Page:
Mar 23, 2009
This tutorial is a remake from a Photoshop tutorial, that can be found at http://abduzeedo.com/how-create-radical-photo-sequence. It was written by Paulo Canabarro. This tutorial is intended for people that have a general idea of layer masks, as layer masks are a big part of this tutorial.
Some things you will need before we get started: A few pictures, that were shot in the “burst” mode of your camera. (See step 1 for more info about this)
The most important part about this whole tutorial, is having pictures that will work. To get the pictures that are needed, use the “burst” mode setting on your camera. On my camera (Sony) its found under the “menu” button. On your camera, it could be located in a different area. In a short description, the “burst” mode takes pictures for as long as your capture button is held down. There are some things to know about this option though. If your not in good lighting (at least on my camera) the photoshop will be blurry, which is why I recommend a well lit, outdoor setting. It's all trial and error, so just find out what works for you.
Load all your photos into GIMP, and find your first image. This would be the one that's either coming in from the far left, or far right. In my case it will be coming in from the right.
Find your next image in the order, and select the whole document (select>all) Then copy the image. Move to your original image (the one in step 2) and paste it in. Make this floating selection, and new layer by clicking the new layer button.
Repeat for each image. Keep selecting them, and pasting them until there all in the document.
You may notice that one image does not line up perfectly, that will be fixed.
Hide all the layers except for the bottom layer, and the next one up. In my case this will be the background layer, and layer 1.
Select layer 1. Make a selection around the subject, make sure to get any shadows that are casted by the subject. This is important when adding the layer mask. Right click on the layer that you just made the selection on, and add a layer mask. Make it a black layer mask.
Your layer will disappear, but don't worry, we will get it back. Make white your foreground color, and fill that selection. There is the subject now in view, but without the background it originally was on!
This part is important. If you don't click on the layer image, before you move the image to line it up, you will move the layer mask, which is not what we want to achieve. Make sure the image thumbnail is highlighted with white.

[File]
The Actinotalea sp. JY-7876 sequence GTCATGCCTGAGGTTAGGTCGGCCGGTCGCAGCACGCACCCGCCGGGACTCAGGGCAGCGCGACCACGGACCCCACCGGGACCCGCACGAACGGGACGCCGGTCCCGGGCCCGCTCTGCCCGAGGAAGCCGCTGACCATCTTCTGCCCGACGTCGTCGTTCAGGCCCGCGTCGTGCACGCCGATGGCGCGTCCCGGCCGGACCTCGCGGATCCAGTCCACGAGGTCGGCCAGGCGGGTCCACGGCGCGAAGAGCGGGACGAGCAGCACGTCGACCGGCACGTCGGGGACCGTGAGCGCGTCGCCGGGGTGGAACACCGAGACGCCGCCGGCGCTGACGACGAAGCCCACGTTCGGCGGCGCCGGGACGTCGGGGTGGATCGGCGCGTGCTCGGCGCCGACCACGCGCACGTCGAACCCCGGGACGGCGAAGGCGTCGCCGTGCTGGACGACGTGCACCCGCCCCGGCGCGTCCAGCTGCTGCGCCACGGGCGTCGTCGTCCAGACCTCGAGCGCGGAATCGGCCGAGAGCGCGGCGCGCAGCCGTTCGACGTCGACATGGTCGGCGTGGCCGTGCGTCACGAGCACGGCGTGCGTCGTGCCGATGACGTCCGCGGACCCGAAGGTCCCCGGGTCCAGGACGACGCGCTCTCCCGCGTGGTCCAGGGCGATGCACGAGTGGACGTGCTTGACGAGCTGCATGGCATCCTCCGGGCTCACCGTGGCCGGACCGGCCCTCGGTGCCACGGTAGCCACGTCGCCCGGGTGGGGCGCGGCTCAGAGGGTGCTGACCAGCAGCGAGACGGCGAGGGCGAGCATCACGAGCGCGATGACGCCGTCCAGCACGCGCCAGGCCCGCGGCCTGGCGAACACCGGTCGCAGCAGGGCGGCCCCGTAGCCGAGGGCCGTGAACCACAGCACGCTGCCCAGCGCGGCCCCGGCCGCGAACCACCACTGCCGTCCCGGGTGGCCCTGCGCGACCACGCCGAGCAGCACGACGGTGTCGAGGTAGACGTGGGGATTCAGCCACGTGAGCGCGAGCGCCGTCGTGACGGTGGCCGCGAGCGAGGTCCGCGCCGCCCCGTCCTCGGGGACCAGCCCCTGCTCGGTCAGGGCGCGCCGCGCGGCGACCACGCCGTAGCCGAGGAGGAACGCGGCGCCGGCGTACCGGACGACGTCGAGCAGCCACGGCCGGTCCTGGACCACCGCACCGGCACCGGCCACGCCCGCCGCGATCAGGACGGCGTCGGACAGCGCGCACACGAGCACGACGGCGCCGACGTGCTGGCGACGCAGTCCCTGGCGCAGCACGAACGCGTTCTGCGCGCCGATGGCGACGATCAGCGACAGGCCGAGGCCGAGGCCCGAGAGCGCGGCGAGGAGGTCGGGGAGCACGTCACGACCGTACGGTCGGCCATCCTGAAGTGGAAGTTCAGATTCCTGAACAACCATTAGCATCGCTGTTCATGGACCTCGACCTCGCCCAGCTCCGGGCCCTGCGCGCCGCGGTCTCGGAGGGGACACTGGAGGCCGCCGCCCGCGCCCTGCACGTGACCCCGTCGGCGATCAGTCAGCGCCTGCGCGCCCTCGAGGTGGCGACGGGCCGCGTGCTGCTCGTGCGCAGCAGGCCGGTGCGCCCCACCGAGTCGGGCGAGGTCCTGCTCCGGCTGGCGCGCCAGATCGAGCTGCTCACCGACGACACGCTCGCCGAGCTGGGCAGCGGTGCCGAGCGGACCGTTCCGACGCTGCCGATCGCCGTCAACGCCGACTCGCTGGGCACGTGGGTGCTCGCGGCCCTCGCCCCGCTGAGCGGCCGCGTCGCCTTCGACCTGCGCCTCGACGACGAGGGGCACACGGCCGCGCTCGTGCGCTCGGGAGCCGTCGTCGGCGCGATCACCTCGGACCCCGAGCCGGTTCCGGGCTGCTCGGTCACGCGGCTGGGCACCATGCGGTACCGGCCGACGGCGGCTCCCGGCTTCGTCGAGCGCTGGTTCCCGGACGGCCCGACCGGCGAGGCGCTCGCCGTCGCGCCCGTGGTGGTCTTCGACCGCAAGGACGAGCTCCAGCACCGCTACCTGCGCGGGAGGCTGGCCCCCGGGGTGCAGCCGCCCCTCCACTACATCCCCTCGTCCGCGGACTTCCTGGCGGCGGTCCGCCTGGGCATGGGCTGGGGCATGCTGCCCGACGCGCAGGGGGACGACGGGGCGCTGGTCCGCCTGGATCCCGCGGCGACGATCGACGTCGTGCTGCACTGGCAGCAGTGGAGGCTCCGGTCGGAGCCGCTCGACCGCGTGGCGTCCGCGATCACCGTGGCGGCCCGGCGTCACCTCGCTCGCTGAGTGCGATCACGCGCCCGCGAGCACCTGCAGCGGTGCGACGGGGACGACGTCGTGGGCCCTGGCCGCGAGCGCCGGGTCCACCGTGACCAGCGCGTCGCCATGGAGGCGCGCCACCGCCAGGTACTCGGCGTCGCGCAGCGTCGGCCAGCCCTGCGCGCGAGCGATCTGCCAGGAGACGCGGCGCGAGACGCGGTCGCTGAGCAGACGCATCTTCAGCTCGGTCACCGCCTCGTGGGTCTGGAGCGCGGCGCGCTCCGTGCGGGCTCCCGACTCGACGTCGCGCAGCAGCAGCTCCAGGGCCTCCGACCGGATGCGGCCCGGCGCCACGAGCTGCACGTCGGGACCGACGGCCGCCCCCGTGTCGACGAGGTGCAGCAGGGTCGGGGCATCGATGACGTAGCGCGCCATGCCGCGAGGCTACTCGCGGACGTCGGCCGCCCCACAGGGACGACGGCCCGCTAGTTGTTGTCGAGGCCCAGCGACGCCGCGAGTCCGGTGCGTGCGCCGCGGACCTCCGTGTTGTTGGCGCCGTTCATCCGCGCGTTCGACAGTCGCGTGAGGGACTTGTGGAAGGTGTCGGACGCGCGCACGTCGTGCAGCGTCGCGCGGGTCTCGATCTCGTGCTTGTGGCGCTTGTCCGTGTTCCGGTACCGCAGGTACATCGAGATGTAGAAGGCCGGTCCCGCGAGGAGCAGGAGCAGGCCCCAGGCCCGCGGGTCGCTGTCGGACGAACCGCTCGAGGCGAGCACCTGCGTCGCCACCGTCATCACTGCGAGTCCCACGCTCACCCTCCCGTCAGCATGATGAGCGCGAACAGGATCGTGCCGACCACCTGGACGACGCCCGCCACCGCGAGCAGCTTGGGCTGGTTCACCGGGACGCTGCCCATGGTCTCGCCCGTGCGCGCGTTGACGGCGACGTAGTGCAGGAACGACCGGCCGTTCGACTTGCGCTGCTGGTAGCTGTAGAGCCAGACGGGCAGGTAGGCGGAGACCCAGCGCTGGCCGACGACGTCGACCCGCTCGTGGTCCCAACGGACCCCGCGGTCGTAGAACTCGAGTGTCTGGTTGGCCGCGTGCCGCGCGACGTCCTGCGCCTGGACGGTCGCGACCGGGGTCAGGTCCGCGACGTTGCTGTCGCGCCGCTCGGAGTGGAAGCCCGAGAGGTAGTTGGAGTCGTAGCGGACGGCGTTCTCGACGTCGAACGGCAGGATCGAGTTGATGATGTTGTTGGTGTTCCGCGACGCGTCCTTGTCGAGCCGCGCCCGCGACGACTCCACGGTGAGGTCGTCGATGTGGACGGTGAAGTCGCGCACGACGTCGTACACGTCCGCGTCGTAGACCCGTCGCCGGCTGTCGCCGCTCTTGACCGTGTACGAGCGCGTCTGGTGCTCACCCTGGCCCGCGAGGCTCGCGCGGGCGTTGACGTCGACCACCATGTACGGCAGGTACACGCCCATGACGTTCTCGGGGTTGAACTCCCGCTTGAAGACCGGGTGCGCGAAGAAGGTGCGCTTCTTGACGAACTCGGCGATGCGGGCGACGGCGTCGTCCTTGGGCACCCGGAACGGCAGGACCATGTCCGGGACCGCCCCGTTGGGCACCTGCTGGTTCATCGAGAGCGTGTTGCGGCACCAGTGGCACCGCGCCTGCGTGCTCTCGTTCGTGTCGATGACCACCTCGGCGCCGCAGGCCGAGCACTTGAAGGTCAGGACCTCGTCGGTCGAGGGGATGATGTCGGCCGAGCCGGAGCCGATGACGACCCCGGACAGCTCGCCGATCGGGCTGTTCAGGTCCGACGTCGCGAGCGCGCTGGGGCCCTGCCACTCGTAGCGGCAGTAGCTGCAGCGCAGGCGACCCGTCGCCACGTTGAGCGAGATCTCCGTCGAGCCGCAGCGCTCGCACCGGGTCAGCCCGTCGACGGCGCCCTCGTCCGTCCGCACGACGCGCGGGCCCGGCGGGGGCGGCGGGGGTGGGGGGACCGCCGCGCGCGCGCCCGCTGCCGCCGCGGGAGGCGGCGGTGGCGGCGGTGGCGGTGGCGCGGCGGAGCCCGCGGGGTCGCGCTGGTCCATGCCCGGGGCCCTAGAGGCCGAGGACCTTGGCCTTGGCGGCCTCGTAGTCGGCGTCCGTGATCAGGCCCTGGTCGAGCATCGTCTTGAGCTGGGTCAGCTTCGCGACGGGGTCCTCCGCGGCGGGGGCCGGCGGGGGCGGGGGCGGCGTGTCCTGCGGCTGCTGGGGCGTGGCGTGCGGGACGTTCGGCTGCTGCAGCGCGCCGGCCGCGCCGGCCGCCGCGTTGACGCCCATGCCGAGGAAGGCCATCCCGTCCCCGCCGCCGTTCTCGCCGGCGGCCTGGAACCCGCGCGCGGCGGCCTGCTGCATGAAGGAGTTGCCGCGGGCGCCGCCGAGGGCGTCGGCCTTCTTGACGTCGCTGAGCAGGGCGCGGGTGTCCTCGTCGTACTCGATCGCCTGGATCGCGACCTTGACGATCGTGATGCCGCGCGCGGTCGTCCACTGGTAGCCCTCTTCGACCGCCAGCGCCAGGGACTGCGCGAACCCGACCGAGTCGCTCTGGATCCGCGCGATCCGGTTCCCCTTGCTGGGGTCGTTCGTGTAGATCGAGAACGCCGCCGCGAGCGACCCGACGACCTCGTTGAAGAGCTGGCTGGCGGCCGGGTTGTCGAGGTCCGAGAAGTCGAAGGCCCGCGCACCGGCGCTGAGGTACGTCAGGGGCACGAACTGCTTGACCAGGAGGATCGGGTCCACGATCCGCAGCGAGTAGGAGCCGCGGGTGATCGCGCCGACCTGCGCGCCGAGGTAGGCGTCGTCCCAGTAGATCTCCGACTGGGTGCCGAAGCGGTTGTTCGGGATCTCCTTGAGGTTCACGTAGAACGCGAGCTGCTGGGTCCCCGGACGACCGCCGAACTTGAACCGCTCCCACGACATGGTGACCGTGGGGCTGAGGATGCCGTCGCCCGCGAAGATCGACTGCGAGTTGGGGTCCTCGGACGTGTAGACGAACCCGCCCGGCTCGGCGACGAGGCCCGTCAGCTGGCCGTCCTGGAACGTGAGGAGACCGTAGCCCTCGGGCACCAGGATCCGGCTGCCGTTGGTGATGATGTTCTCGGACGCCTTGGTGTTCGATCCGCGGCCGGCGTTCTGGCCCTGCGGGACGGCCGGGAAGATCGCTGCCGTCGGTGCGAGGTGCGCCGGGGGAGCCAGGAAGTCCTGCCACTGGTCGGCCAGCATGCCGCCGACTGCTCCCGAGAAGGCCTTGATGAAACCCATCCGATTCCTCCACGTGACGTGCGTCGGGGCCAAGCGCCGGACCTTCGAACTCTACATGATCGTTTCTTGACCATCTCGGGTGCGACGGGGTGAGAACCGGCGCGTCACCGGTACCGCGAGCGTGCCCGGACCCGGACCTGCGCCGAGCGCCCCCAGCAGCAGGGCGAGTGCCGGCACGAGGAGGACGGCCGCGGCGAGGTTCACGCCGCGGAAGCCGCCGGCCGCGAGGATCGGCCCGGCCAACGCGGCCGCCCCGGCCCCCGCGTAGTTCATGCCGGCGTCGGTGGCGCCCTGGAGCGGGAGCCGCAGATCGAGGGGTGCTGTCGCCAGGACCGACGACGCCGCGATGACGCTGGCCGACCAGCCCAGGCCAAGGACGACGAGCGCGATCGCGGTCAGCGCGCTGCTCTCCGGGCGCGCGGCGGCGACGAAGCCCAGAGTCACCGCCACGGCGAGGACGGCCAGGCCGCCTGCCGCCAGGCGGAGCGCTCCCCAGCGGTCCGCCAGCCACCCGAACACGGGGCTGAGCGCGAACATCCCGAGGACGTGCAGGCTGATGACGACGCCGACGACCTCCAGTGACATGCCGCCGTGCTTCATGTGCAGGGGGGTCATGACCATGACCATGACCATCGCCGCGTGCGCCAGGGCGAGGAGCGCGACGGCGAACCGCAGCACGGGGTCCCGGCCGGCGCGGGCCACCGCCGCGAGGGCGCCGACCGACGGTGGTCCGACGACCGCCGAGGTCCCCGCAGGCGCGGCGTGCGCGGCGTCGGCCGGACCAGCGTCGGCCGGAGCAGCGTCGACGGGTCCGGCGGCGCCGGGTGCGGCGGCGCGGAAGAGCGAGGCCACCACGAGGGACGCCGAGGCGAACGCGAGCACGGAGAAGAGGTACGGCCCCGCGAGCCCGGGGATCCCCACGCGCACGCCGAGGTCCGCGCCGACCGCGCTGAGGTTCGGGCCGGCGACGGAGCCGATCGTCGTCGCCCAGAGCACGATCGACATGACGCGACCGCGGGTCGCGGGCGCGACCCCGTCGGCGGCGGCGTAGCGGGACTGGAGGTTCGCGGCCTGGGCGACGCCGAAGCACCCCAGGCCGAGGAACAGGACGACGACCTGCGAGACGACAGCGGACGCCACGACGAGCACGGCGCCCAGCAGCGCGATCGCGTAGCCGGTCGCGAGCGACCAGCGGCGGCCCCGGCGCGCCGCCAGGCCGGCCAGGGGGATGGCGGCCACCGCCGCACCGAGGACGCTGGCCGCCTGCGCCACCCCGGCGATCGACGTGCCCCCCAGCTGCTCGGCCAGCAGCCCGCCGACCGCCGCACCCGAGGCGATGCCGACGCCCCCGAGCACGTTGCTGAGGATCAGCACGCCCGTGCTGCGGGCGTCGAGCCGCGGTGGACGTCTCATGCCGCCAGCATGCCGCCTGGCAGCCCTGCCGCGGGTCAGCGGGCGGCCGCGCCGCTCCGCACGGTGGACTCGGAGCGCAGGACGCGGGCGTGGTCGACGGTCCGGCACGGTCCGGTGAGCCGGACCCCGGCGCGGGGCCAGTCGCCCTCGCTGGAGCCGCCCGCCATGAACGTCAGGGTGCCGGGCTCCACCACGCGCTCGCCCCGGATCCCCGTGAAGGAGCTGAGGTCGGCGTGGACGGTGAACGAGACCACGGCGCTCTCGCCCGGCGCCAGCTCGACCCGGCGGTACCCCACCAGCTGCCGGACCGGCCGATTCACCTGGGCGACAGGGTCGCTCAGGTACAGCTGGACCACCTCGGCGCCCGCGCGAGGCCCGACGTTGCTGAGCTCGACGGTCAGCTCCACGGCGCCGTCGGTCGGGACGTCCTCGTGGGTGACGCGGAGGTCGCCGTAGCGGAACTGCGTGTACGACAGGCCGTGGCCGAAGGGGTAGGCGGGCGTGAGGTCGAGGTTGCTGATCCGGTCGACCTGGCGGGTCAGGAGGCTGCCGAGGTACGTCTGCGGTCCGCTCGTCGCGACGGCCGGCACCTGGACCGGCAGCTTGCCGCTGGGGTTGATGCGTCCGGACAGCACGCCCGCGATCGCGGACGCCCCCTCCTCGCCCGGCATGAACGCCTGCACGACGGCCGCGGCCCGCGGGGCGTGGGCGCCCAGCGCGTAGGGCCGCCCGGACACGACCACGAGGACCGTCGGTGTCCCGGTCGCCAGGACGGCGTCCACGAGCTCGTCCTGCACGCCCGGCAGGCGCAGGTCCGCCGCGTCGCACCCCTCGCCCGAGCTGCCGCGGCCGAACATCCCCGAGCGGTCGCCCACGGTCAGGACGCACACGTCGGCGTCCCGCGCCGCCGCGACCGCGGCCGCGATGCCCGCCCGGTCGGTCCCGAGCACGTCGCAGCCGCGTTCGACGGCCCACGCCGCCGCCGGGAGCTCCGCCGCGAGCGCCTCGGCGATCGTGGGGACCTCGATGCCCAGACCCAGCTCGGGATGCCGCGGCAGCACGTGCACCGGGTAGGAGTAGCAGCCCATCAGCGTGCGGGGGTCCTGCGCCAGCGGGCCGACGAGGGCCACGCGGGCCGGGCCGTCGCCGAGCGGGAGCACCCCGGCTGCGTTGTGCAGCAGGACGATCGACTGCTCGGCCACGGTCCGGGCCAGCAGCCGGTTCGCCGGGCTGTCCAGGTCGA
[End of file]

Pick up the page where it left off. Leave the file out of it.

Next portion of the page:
Move your new selected layer, to match it up with the background picture. Don't worry if parts of it don't line up, you can fix it with the layer mask.
After you have lined it up, select your brush tool, and change your foreground to black. Remember black hides, white reveals. It's all trial and error now, trying to get the look you like, perfect. Remember to reveal the shadows, to make it look good. You can play around with layer opacity, to easier view areas you need to reveal and hide. (Note: If your layer mask doesn't seem to be working, remember that you selected your layer, and unselected your layer mask in a previous step, so remember to reselect your layer mask by click on it in your layers panel.)
Once you have completed this with your first image, complete it with all the other layers you have. Here is what my GIMP layers looks like:
My layer masks didn't need to be changed very much because my images lined up pretty well.
You can do this tut with as many, or as little pictures as you would like, though I recommend more then 3 pictures, and not too many pictures that they are overlapping and you can't tell what's going on. I also did not use very many pictures, because the goal was to get the technique across. If at all possible, use a tripod, it makes the lining up process a lot easier. This can be done with any kind of image that shows movement.
If you have any questions about this tutorial, or would like to contact me, you can email me at firstname.lastname@example.org